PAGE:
So You Want an Updated (or New!) Academic Integrity Policy

So you want a new academic integrity policy!  Below is the (very) short version of what considerations to take and how to get a procedure that is widely considered, implemented, and is derived from the values of the institution at large.

First things first, you need to take a look at the current policy at your institution.  Some are more robust than others, where it can range from departmental discretion to a full, institution-wide council and support structure.

A few things to consider for your current policy before you start adjusting it:

  1. Does it need translation?  Is there impenetrable legalese to the point it needs a separate document to explain how it works?  To what extent to faculty, staff, and students understand its meaning and intent?
  2. What do you like about your policy?  What parts of it are working for your population?  What don’t you like about it? What is commonly misunderstood, not applied well or fully, or simply ignored?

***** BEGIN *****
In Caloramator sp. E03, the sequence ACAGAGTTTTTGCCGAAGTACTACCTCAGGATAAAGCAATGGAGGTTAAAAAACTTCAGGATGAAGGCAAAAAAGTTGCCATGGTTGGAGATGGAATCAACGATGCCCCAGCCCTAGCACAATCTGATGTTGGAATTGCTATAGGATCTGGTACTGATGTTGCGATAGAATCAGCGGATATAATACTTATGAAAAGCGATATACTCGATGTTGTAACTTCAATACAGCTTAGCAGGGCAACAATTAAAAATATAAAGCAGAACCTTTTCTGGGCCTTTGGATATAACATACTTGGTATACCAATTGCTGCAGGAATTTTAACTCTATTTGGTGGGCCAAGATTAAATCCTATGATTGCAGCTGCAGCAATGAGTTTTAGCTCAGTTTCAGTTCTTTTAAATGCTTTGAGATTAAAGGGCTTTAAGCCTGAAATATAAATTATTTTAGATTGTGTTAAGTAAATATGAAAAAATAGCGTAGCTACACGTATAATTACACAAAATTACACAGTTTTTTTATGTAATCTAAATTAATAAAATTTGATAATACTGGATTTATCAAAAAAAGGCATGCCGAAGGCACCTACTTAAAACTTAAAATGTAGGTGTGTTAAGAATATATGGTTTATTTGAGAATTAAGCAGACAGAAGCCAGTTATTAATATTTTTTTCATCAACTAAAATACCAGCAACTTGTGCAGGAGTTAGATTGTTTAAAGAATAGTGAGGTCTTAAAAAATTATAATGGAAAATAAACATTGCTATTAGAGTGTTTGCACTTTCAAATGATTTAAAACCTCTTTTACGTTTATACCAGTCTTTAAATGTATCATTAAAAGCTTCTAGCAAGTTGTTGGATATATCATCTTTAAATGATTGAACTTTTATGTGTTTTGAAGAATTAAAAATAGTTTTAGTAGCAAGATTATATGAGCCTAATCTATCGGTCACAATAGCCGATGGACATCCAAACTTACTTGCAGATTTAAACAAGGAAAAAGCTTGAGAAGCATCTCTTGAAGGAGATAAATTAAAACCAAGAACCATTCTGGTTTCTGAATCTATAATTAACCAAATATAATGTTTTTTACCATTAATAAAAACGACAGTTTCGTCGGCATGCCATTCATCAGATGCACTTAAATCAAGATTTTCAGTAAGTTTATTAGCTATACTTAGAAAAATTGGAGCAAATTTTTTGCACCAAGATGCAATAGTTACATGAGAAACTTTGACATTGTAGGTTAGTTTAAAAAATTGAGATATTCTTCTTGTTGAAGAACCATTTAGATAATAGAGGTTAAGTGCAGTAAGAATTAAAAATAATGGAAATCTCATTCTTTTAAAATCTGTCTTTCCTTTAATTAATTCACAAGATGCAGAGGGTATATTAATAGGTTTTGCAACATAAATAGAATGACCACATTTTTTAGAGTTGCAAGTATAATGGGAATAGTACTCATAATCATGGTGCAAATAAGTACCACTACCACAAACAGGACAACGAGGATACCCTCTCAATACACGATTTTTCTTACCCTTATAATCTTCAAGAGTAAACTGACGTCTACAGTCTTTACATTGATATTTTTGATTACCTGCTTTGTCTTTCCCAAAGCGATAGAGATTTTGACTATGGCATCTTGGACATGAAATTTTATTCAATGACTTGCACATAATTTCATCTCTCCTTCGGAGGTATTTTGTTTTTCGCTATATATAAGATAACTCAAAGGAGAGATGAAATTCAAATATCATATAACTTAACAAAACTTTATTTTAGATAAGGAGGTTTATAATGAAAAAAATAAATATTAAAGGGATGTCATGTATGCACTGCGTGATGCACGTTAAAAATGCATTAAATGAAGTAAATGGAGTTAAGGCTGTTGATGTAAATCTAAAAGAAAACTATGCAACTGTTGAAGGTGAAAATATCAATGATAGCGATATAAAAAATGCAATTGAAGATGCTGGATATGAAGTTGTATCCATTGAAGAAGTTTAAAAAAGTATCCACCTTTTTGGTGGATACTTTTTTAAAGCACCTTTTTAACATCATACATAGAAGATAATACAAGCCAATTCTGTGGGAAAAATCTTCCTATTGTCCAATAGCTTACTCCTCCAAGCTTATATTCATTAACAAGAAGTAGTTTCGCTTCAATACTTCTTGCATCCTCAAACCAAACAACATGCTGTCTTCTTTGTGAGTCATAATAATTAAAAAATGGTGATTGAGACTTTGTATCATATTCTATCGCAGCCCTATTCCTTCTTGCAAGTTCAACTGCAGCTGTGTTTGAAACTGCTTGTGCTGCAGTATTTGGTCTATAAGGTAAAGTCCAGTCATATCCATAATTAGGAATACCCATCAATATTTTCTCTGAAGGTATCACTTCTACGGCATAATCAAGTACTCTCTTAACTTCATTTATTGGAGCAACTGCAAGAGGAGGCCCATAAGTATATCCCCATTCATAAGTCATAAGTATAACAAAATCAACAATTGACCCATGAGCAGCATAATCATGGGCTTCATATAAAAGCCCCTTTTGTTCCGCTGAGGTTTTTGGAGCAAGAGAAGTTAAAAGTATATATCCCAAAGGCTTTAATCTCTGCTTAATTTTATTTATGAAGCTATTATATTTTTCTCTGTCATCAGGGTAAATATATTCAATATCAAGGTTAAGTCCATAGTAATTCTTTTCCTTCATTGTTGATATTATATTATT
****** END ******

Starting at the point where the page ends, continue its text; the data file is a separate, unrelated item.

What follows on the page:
3. Where is this policy posted?  How accessible is it? (In both the ADA/accessibility and technological senses.)  How deep into your website is it? Does everyone know it’s there?

Based on the answers to these questions, you can develop a game plan on where and how to move forward.  My suggestions for developing and working with your committee can be found here.  You want a good cross-section of stakeholders, including staff and students.  Not only are their varied perspectives important, but you earn more significant institutional buy-in with a wide approach.

Next you need to gather the data.  Data is the lifeblood of this era of higher education, and any significant policy change recommendation is lesser for its absence.  If you lack centralized data, consider that to be the first place to go with your new policy.